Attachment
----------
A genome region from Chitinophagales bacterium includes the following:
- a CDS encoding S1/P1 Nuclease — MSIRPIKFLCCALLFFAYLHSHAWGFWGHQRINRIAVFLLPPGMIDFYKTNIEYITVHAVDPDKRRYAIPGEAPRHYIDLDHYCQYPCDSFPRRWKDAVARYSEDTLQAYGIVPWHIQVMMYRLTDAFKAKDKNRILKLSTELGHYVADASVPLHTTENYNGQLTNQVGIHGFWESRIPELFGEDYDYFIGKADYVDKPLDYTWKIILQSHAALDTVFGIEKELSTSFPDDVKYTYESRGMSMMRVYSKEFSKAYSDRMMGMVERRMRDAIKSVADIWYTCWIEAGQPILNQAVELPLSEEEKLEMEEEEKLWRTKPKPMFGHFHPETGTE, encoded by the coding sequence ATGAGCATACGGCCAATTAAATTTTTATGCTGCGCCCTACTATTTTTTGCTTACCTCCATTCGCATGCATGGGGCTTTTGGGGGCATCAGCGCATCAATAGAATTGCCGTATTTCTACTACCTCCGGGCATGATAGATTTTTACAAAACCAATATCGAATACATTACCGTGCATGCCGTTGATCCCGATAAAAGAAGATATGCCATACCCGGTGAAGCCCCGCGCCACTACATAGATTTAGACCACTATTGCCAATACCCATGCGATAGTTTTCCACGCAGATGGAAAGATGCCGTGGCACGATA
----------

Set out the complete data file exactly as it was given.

A genome region from Chitinophagales bacterium includes the following:
- a CDS encoding S1/P1 Nuclease — MSIRPIKFLCCALLFFAYLHSHAWGFWGHQRINRIAVFLLPPGMIDFYKTNIEYITVHAVDPDKRRYAIPGEAPRHYIDLDHYCQYPCDSFPRRWKDAVARYSEDTLQAYGIVPWHIQVMMYRLTDAFKAKDKNRILKLSTELGHYVADASVPLHTTENYNGQLTNQVGIHGFWESRIPELFGEDYDYFIGKADYVDKPLDYTWKIILQSHAALDTVFGIEKELSTSFPDDVKYTYESRGMSMMRVYSKEFSKAYSDRMMGMVERRMRDAIKSVADIWYTCWIEAGQPILNQAVELPLSEEEKLEMEEEEKLWRTKPKPMFGHFHPETGTE, encoded by the coding sequence ATGAGCATACGGCCAATTAAATTTTTATGCTGCGCCCTACTATTTTTTGCTTACCTCCATTCGCATGCATGGGGCTTTTGGGGGCATCAGCGCATCAATAGAATTGCCGTATTTCTACTACCTCCGGGCATGATAGATTTTTACAAAACCAATATCGAATACATTACCGTGCATGCCGTTGATCCCGATAAAAGAAGATATGCCATACCCGGTGAAGCCCCGCGCCACTACATAGATTTAGACCACTATTGCCAATACCCATGCGATAGTTTTCCACGCAGATGGAAAGATGCCGTGGCACGATA